Moonlit sanctuary was about half petting zoo, half wildlife sanctuary, by our estimation. They had a handful of every iconic Australian animal–koala, emu, dingo, Tasmanian devil, wombat–and then they had a natural area where the kangaroos and wallabies hung out.
We were primarily interested in the kangaroos and wallabies and the fact that you could feed them! A bag of food cost $2, and it was well worth it.
So much fun!
Our next stop was an a chocolate shop on Phillip Island. Snooze. I’m not even going to bother talking about it. I think they just have to find things to fill the time before the Penguin Parade.
After the chocolate shop, we went to a place called the Nobbies. The Nobbies is an area of headlands with wooden boardwalks and magnificent views. Off the coast of the Nobbies are the Seal Rocks, home to Australia’s largest fur seal colony. It was gorgeous!
Most importantly, however, fairy penguins nest under the boardwalks!
Many of the nests had babies in them. The parents were out in the ocean fishing and would return later that night. SO CUTE.
We left the Nobbies and went to find seats at the Penguin Parade. The Penguin Parade strictly prohibits any photography of any variety, but I snuck a quick one with my cell phone (shhhhhhhh).
As you can see above, at the Penguin Parade there are bleachers set up on the beach, which are connected to the main building and car park by a long wooden boardwalk. People start arriving and finding seats usually hours in advance of the parade, which begins right before the sun completely sets.
As you can see in the picture of the babies above, the penguins are well-suited for swimming horizontally in the water; they blend in with the water when viewed from above, and they blend in with the sky when viewed from below. However, these cutie-pies are not well-suited color-wise for their waddle from the water to their nests. This is a particularly dangerous time for them, so they do it in a very specific way.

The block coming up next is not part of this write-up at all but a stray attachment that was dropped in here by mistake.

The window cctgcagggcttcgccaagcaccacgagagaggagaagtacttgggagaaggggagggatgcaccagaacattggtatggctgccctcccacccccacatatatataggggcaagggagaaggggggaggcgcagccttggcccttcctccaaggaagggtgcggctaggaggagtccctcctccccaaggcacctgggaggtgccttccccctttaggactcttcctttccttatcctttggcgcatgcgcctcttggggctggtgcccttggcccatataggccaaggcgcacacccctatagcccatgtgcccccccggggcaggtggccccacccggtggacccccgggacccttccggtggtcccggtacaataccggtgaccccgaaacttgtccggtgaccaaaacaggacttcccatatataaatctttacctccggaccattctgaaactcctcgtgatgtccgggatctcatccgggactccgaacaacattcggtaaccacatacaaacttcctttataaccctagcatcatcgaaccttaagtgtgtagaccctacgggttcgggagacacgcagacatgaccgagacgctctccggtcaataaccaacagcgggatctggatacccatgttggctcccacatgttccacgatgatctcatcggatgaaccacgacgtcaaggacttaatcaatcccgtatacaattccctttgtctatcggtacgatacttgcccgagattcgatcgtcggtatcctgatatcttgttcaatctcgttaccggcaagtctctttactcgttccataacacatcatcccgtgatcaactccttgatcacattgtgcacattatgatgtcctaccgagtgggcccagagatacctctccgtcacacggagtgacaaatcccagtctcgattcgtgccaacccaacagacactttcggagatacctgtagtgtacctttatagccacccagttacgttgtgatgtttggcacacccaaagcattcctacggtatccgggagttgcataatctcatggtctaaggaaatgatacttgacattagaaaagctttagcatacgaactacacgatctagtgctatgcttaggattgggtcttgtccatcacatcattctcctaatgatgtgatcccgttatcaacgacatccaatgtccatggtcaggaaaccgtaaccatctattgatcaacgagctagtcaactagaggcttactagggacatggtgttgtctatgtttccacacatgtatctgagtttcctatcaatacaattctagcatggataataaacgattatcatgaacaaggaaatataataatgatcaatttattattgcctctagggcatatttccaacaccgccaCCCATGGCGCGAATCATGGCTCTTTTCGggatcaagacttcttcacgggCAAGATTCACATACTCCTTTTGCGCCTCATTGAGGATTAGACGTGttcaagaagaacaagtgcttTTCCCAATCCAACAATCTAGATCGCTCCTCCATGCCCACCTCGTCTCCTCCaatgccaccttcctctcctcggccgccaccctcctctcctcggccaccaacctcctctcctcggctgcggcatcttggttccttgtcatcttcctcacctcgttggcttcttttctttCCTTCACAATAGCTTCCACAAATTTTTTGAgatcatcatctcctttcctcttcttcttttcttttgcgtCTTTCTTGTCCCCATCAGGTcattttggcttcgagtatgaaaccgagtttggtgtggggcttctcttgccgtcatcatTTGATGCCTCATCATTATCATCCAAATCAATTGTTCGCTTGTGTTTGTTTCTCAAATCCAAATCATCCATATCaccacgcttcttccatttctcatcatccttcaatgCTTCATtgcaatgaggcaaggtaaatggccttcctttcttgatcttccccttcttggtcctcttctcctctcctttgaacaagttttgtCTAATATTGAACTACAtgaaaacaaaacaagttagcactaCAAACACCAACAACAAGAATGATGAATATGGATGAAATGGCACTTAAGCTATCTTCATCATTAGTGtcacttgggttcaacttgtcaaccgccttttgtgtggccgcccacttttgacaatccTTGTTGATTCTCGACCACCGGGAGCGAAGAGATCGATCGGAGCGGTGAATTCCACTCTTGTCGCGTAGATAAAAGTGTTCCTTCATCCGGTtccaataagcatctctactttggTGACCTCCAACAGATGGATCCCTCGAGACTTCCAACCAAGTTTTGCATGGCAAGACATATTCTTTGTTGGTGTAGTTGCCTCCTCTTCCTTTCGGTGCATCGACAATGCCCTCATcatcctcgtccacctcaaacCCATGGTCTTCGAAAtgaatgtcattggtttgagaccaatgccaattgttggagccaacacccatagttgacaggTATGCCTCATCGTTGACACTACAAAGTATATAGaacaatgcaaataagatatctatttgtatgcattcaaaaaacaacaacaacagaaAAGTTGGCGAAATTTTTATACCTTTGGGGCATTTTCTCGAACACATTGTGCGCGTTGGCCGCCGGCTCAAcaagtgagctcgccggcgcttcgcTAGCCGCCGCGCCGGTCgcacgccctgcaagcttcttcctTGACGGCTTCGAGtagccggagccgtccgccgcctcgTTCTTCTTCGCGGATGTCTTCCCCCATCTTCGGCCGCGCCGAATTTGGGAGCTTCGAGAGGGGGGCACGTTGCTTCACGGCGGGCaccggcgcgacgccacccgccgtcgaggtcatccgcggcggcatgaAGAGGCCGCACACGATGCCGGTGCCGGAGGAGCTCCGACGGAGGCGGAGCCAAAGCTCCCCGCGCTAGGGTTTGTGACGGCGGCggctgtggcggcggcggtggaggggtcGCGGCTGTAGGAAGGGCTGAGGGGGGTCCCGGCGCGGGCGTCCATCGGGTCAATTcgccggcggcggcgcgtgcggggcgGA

When it starts to get dark, the penguins all swim close to the shore. When it is nearly dark but not completely dark, the penguins start the long process of getting from the water to their nests. They move in groups; the groups are called rafts when they’re in the water and waddles when they’re on land. The park ranger who spoke with us before the parade told us that they move in groups because a group of penguins, from the vantage point of a bird of prey, looks like a single large animal. The penguins form these groups right at the water’s edge, stand in the surf for a minute to gather the group together, and then waddle across the water together to their nests. They waddle, that is, unless they get spooked. If they see anything that looks suspicious or dangerous, they dive back into the surf. We spent a lot of the parade cheering on the rafts when they finally got the confidence to run across the sand! The night before we were there, they had 1,050 penguins cross the sand. We probably saw approximately the same number!
The nests were around the boardwalk, so as we walked back up the hill to the car park to find our bus, we saw the penguins up close and personal as they waddled to their nests. Fairy penguins may be the smallest penguins, but they’re the loudest penguins! The babies and partners would get so excited when their parent or partner got back to the nest! Lots of squawking. SO CUTE.
We snoozed on the bus on the way back to the hotel. We had another long day the next day!
Missed the first part? Read Holiday Vacations, Days 1-3.